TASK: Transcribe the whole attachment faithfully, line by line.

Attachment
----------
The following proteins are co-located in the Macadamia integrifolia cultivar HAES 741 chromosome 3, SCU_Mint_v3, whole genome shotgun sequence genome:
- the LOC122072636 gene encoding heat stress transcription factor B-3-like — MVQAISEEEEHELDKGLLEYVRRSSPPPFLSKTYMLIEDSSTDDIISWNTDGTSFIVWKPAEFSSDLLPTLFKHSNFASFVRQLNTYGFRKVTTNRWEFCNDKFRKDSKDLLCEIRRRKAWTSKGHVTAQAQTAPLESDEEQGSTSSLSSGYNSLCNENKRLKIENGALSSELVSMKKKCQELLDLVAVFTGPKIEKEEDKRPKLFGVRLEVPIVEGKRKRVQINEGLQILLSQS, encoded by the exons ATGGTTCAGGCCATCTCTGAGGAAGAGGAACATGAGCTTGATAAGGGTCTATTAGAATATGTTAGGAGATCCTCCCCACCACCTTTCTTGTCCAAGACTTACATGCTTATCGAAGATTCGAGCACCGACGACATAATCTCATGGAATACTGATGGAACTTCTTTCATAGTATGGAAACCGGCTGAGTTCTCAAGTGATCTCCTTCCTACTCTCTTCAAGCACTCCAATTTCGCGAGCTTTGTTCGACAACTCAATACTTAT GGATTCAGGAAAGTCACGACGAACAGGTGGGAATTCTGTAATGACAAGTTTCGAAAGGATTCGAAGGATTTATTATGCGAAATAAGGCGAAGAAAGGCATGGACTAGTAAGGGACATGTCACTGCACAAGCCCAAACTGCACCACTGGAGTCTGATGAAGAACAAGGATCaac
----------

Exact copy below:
The following proteins are co-located in the Macadamia integrifolia cultivar HAES 741 chromosome 3, SCU_Mint_v3, whole genome shotgun sequence genome:
- the LOC122072636 gene encoding heat stress transcription factor B-3-like — MVQAISEEEEHELDKGLLEYVRRSSPPPFLSKTYMLIEDSSTDDIISWNTDGTSFIVWKPAEFSSDLLPTLFKHSNFASFVRQLNTYGFRKVTTNRWEFCNDKFRKDSKDLLCEIRRRKAWTSKGHVTAQAQTAPLESDEEQGSTSSLSSGYNSLCNENKRLKIENGALSSELVSMKKKCQELLDLVAVFTGPKIEKEEDKRPKLFGVRLEVPIVEGKRKRVQINEGLQILLSQS, encoded by the exons ATGGTTCAGGCCATCTCTGAGGAAGAGGAACATGAGCTTGATAAGGGTCTATTAGAATATGTTAGGAGATCCTCCCCACCACCTTTCTTGTCCAAGACTTACATGCTTATCGAAGATTCGAGCACCGACGACATAATCTCATGGAATACTGATGGAACTTCTTTCATAGTATGGAAACCGGCTGAGTTCTCAAGTGATCTCCTTCCTACTCTCTTCAAGCACTCCAATTTCGCGAGCTTTGTTCGACAACTCAATACTTAT GGATTCAGGAAAGTCACGACGAACAGGTGGGAATTCTGTAATGACAAGTTTCGAAAGGATTCGAAGGATTTATTATGCGAAATAAGGCGAAGAAAGGCATGGACTAGTAAGGGACATGTCACTGCACAAGCCCAAACTGCACCACTGGAGTCTGATGAAGAACAAGGATCaac